The media wary Bush administration's fears of journalists running untethered amidst military operations in Iraq and eroding the American public's will for war with gruesome images of dead and dismembered G.I's appears to have been completely unfounded.
The two biggest recent stories to emerge from the Iraq - the administration's don't-show-don't-know policy toward the photographing of military caskets and the puerile abuses by Army reservists inside Abu Ghraib prison - were based on digital photographs not made by journalists but by participants in both stories.
The photograph of flag-covered caskets crammed into a military cargo plane was taken by a civilian airport worker in Kuwait and the prison porn was shot by the abusers themselves, the reservists of the 372nd Military Police Company.
Reporters and cops know insiders make the best sources. Richard Nixon, Martha Stewart and even Bill Clinton (Monica was the ultimate insider!) were burned by the people they manipulated - the Watergate burglars, Douglas Faneuil and "that woman." Will the furloughed prison guards, truck drivers and community college hopefuls of the 372nd take out Donald Rumsfeld?
One thing is for certain: Digital cameras have changed the nature of news sources. What was once asserted to be true can now be proven (and, of course, manipulated). The latest batch of Abu Ghraib photos, published today by the Washington Post, was "mixed in with more than 1,000 digital pictures obtained by" the paper, most of which resembled "a travelogue from Iraq," albeit one with a side-trip to a wax museum of horrors.
The pictures were burned onto CDs and "circulated among soldiers in the 372nd," the Post reported.
Of course. For a digital generation of soldiers accustomed to Napstering music, it's no technology leap at all and not much of an ethical step to burn a platter of soft-core prison porn and pass it around. This is the world's most technologically-enabled fighting force, and not just militarily. The Post reports:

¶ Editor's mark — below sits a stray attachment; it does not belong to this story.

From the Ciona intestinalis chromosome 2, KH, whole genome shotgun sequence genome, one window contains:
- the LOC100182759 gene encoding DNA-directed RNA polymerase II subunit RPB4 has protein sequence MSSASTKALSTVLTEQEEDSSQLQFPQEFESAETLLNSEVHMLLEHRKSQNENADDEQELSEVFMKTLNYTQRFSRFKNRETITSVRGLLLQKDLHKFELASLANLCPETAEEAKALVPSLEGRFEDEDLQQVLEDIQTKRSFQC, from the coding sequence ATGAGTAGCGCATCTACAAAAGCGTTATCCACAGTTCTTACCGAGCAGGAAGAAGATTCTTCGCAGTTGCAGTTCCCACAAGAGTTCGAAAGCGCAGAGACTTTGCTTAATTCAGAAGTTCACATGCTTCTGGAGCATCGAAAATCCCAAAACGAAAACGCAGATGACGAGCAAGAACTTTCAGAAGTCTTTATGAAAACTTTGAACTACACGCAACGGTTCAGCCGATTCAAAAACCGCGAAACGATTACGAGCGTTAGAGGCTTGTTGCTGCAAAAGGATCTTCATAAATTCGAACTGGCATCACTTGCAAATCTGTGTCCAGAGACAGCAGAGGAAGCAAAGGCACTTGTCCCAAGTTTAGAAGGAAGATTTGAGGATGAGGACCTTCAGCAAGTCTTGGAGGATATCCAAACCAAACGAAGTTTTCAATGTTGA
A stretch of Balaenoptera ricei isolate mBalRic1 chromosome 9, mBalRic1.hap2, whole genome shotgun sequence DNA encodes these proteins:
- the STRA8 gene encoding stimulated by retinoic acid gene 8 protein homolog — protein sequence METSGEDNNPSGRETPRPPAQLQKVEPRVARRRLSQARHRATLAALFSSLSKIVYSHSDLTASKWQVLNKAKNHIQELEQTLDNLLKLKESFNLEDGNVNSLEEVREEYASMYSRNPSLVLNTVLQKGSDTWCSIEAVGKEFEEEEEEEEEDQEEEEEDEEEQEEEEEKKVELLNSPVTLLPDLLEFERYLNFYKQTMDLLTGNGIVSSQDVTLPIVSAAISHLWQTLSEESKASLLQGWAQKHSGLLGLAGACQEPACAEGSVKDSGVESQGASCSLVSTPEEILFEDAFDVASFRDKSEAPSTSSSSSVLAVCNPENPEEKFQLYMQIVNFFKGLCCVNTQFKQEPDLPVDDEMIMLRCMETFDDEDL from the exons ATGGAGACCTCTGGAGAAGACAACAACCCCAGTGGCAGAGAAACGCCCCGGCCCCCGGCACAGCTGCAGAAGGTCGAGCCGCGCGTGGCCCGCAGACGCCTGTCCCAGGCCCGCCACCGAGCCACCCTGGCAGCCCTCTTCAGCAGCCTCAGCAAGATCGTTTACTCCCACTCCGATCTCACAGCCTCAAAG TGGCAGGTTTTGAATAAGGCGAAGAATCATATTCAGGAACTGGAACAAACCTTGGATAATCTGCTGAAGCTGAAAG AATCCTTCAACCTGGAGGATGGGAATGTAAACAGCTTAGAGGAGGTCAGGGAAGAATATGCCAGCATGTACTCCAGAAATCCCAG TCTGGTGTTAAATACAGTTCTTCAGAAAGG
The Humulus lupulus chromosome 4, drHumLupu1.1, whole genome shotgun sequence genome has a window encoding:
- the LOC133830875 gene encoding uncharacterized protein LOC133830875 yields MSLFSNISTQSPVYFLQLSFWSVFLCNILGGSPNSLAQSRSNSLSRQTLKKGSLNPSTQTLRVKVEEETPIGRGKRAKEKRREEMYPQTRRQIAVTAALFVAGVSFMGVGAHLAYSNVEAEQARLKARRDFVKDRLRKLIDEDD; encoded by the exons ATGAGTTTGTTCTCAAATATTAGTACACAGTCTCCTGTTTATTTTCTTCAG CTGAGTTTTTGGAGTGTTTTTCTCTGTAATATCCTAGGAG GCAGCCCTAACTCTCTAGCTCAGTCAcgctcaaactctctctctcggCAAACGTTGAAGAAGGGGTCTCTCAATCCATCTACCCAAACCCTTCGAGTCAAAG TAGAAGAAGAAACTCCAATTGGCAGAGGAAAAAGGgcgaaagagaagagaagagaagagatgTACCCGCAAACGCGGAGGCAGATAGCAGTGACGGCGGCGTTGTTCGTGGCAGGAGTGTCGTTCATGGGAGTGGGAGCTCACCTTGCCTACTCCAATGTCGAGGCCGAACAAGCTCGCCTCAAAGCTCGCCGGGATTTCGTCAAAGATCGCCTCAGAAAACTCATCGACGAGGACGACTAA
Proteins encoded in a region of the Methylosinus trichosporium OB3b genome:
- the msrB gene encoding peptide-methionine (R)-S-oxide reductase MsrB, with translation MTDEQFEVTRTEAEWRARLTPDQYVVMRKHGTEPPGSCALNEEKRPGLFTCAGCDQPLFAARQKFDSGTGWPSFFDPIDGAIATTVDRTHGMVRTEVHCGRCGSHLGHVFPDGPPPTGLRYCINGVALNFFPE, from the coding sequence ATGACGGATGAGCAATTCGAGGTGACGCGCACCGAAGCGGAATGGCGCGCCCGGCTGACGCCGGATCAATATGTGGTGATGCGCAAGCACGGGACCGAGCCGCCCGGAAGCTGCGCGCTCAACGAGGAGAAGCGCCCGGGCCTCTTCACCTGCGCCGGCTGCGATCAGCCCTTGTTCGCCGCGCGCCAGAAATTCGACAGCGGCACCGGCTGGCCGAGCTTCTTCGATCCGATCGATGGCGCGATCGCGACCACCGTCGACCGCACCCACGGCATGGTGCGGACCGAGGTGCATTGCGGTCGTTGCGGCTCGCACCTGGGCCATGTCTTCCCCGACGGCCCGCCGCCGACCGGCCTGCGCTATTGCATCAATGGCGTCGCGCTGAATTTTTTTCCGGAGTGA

"For many units serving in Iraq, digital cameras are pervasive and yet another example of how technology has transformed the way troops communicate with relatives back home. From Basra to Baghdad, they e-mail pictures home. Some soldiers, including those in the 372nd, even packed video cameras along with their rifles and Kevlar helmets."
Imagine how quickly the slaughter of innocents at My Lai would have become known had it been captured by a palm-sized digital camera (or phone) instead of reported by letter.
What does this mean for journalism?
First, it converts all camera-toting participants of an event into potential irrefutable witnesses and therefore sources.
Second, these witnesses also have the capability to become citizen reporters (who may or may not attempt to "report" journalistically and instead prefer to "show" a version of an event from their own viewpoint).
Third, it further dilutes the traditional role of mainstream journalists as the primary providers of news. As more citizens become not only subjects and sources but also reporters, professional journalists are increasingly disintermediated.
The deflation of high technology into everyday tools usable by anyone redefines journalism's core function (reporting what happened) from the practice of an elite few to a possibility for many.
The linear nature of news - flowing from source to journalist to public - is disrupted. Journalists must adapt. Explanation and context and depth become more important as the basic "what happened" becomes more commoditized. Official sources - government and corporate authorities - become devalued as they grow warier of and less honest toward the news media; unofficial sources (prison guards, cargo loaders) increase in value. Assertion loses out to proof and the standard of fact is raised.
Ironically, what much of this means is that in a digital world, the human source, the one man or the one woman who was there, who saw, who heard, who documented, trumps all else.Posted by Tim Porter at May 6, 2004 04:44 PM